Tuesday, 29 June 2010

An 'Elite' wander

Another sunny day, another impromptu #wander.

I thought I'd start with the Elite cinema on Upper Parliament Street. Stunning and white on a nice day, it is no longer a cinema, but a collection of shops and a nightclub. It was designed by Adamson & Kinns and opened in 1921, and some of the statuary is fantastic.

As I walked away, I noticed an alleyway. Somehow, I've never noticed it before, so I thought it was worth investigating.

Yak! I won't walk down there again. Here's where it opens out....

Round the corner, on Lower Parliament stands this increasingly sad building, I haven't been about to find out any details about it though.

Some nice details though...

...and an unfortunate roof 'garden'.

(Update: According to the Nottingham Civic Society, this was built in 1896 for Furley's, the provisions merchants. The architect was.... yes, you guessed it, Watson Fothergill.)

This is 22 Fletcher Gate. I can't find any information about it either, except that it is marked "Boden & Co' above the door...and looks fantastic when the sun comes out.

(Update: According to the North East Midland Photographic Record, "this building was once the Splendour Lingerie factory, The Splendour Music Hall, and Boden's Warehouse.")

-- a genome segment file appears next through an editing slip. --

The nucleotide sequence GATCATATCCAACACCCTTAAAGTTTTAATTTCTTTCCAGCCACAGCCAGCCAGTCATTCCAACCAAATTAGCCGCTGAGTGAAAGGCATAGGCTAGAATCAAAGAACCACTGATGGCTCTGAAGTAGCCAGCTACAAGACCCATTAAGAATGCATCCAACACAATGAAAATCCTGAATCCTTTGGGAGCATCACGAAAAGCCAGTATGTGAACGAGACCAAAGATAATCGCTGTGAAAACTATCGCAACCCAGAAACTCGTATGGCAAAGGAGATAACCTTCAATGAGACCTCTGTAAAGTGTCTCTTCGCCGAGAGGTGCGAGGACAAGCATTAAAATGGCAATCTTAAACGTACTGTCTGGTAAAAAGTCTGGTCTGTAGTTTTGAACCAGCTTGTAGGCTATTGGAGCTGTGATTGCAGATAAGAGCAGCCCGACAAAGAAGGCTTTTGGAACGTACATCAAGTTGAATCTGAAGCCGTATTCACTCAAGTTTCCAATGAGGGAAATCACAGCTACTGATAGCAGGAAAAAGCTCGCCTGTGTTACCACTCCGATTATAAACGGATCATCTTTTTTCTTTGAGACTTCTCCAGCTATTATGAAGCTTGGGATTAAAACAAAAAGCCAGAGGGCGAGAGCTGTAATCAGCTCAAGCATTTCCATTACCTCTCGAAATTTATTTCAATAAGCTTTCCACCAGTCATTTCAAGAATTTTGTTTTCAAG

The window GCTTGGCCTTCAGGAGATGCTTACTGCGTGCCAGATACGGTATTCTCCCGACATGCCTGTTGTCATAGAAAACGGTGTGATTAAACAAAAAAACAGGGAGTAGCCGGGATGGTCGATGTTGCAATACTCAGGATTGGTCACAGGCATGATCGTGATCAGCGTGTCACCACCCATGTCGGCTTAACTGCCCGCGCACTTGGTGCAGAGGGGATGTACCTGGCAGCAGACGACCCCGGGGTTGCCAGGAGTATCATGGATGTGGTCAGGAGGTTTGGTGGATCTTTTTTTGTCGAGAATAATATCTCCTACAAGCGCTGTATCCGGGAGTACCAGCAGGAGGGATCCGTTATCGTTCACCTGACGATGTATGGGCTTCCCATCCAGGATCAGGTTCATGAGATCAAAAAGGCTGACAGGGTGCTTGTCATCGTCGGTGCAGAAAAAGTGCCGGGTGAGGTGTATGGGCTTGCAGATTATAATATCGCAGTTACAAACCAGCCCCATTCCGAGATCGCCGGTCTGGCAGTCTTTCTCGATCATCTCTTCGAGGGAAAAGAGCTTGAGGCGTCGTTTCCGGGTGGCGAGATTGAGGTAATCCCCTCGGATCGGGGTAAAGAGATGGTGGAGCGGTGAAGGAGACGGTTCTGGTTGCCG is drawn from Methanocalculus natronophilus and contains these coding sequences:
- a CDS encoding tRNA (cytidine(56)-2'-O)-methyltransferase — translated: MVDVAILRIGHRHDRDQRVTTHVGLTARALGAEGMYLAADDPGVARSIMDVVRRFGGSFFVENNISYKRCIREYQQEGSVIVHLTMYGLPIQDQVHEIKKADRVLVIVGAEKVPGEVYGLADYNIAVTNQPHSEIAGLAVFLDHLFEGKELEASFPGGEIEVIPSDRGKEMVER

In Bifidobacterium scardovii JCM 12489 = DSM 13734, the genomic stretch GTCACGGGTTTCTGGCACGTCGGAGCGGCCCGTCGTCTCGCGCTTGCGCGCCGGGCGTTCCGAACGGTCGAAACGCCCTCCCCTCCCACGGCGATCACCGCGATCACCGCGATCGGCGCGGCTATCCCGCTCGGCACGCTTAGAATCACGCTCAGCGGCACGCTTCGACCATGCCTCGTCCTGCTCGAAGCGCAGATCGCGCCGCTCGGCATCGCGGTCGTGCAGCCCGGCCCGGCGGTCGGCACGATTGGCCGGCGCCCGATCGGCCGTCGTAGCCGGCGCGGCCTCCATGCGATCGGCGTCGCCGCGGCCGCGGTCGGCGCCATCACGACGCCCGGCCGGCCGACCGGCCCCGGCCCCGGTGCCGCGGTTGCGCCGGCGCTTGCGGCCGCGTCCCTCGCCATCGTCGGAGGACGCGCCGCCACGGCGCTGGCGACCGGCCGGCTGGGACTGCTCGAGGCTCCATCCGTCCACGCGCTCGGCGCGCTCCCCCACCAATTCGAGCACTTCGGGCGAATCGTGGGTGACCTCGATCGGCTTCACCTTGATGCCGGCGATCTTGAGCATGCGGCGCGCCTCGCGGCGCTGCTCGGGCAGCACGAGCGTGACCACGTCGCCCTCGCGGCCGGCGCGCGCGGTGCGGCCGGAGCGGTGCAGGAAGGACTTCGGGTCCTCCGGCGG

I hope you enjoyed another of my 'scouting' style wanders. I've found loads of interesting buildings in Nottingham, so I will try to do a lot more posts like this. Any suggestions for Nottingham landmarks etc to include will be very welcome.


Tuesday, 22 June 2010

A 'scouting' wander

I'm sure you're aware that I'm partial to the odd #wander. Well, after stumbling across the Scouting NY blog (www.scoutingny.com) I was rather taken with his style - often finding one building and really looking at it.

So, I thought I'd have a go... so here are a couple of my current favourite buildings.

This is a Watson Fothergill building on Thurland Street. It was built for the Nottingham & Nottinghamshire Bank between 1877 and 1882.

It has been suggested that he had an almost limitless budget... and you can see why.

The shots are of Broadway in the Lace Market. You've seen it before on this blog, but I've never taken any decent shots before.

Built in the middle of the 19th Century, this street once house lace making offices, showrooms and warehouses.

Lastly, this building sits on the corner of High Street and Pelham Street and was designed by Nottingham architect Albert Nelson Bromley and built 1903-1904. It was a Boots flagship store.

This was also my first test of the 'Blogo' blog editing software. I hope this looks better than my usual postings.